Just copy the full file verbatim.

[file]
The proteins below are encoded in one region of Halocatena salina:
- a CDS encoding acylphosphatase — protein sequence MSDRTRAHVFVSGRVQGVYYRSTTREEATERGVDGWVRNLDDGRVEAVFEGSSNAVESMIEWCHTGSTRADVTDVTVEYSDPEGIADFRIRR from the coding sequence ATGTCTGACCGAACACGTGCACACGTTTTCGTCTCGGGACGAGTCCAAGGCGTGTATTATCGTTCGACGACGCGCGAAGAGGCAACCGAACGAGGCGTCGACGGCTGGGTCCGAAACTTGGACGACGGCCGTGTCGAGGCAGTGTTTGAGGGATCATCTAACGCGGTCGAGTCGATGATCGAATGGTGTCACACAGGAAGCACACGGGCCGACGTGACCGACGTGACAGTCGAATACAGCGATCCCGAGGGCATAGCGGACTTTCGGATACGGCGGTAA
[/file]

The proteins below are encoded in one region of Halocatena salina:
- a CDS encoding acylphosphatase — protein sequence MSDRTRAHVFVSGRVQGVYYRSTTREEATERGVDGWVRNLDDGRVEAVFEGSSNAVESMIEWCHTGSTRADVTDVTVEYSDPEGIADFRIRR from the coding sequence ATGTCTGACCGAACACGTGCACACGTTTTCGTCTCGGGACGAGTCCAAGGCGTGTATTATCGTTCGACGACGCGCGAAGAGGCAACCGAACGAGGCGTCGACGGCTGGGTCCGAAACTTGGACGACGGCCGTGTCGAGGCAGTGTTTGAGGGATCATCTAACGCGGTCGAGTCGATGATCGAATGGTGTCACACAGGAAGCACACGGGCCGACGTGACCGACGTGACAGTCGAATACAGCGATCCCGAGGGCATAGCGGACTTTCGGATACGGCGGTAA